Purification of Colloids: Dialysis and Electrodialysis
After the preparation of the colloid, say, by a precipitation technique, it becomes necessary to remove the excess electrolyte from the sol to impart stability to the sol. One could think of filtering the colloidal system, wash the colloid and re-disperse. But even the finest filter paper will retain little or none of the colloid. Electrolytes or other soluble materials in sols are removed by putting the sol in a membrane of cellophane or parchment surrounded by water as shown in Figure. The salts can pass through the membrane of parchment and are gradually washed away by the running water whereas the colloid-is left inside the Vessel. This process of separation of colloid and Graham’s `crystalloid’ is called dialysis. Graham himself insisted on the importance of dialysis. The assembly in which the dialysis is carried out is called a dialyzer. The process of separating the colloidal particles from those of crystalloids by diffusion of mixture through a parchment or animal membrane is known as dialysis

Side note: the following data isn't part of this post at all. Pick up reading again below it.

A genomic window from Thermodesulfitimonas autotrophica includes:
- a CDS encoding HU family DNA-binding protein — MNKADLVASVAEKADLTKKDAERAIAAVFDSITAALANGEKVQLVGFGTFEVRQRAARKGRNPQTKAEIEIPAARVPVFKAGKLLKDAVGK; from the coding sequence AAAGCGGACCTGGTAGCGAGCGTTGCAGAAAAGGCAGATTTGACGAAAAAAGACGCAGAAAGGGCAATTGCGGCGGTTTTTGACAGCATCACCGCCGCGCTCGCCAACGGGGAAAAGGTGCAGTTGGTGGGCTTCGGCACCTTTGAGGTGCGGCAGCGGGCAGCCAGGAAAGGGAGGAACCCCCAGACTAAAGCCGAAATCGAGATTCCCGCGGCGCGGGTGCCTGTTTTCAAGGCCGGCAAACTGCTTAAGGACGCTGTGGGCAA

The membrane through which dialysis is earned out serves as a sieve of extremely fine pore size so that only the small molecules or ions can pass but not the relatively larger colloidal particles or large molecules of high polymers. The membrane also controls such selective retention and passage due to the difference in diffusion and absorption. The dialysis can be frequently improved and made faster if the assembly is subjected to a suitable electric field. The migration of the ion of the electrolytes through the membrane becomes quite fast in the electric field and makes the process rapid. This is known as electrodialysis.